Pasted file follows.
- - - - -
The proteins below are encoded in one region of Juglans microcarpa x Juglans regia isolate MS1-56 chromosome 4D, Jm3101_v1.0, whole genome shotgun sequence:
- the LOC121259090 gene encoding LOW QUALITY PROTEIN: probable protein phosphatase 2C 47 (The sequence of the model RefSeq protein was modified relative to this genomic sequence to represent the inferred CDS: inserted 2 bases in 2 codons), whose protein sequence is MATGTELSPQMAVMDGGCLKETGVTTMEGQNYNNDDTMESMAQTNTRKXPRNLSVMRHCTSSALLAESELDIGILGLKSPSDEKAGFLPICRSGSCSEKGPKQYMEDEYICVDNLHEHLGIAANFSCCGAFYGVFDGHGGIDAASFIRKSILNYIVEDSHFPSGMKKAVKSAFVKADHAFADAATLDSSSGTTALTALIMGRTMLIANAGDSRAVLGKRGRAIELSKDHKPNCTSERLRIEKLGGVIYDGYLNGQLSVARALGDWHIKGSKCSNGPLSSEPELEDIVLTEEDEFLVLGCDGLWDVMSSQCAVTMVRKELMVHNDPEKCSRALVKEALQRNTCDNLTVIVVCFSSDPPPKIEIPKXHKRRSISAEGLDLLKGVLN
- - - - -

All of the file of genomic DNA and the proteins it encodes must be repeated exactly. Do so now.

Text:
The proteins below are encoded in one region of Juglans microcarpa x Juglans regia isolate MS1-56 chromosome 4D, Jm3101_v1.0, whole genome shotgun sequence:
- the LOC121259090 gene encoding LOW QUALITY PROTEIN: probable protein phosphatase 2C 47 (The sequence of the model RefSeq protein was modified relative to this genomic sequence to represent the inferred CDS: inserted 2 bases in 2 codons), whose protein sequence is MATGTELSPQMAVMDGGCLKETGVTTMEGQNYNNDDTMESMAQTNTRKXPRNLSVMRHCTSSALLAESELDIGILGLKSPSDEKAGFLPICRSGSCSEKGPKQYMEDEYICVDNLHEHLGIAANFSCCGAFYGVFDGHGGIDAASFIRKSILNYIVEDSHFPSGMKKAVKSAFVKADHAFADAATLDSSSGTTALTALIMGRTMLIANAGDSRAVLGKRGRAIELSKDHKPNCTSERLRIEKLGGVIYDGYLNGQLSVARALGDWHIKGSKCSNGPLSSEPELEDIVLTEEDEFLVLGCDGLWDVMSSQCAVTMVRKELMVHNDPEKCSRALVKEALQRNTCDNLTVIVVCFSSDPPPKIEIPKXHKRRSISAEGLDLLKGVLN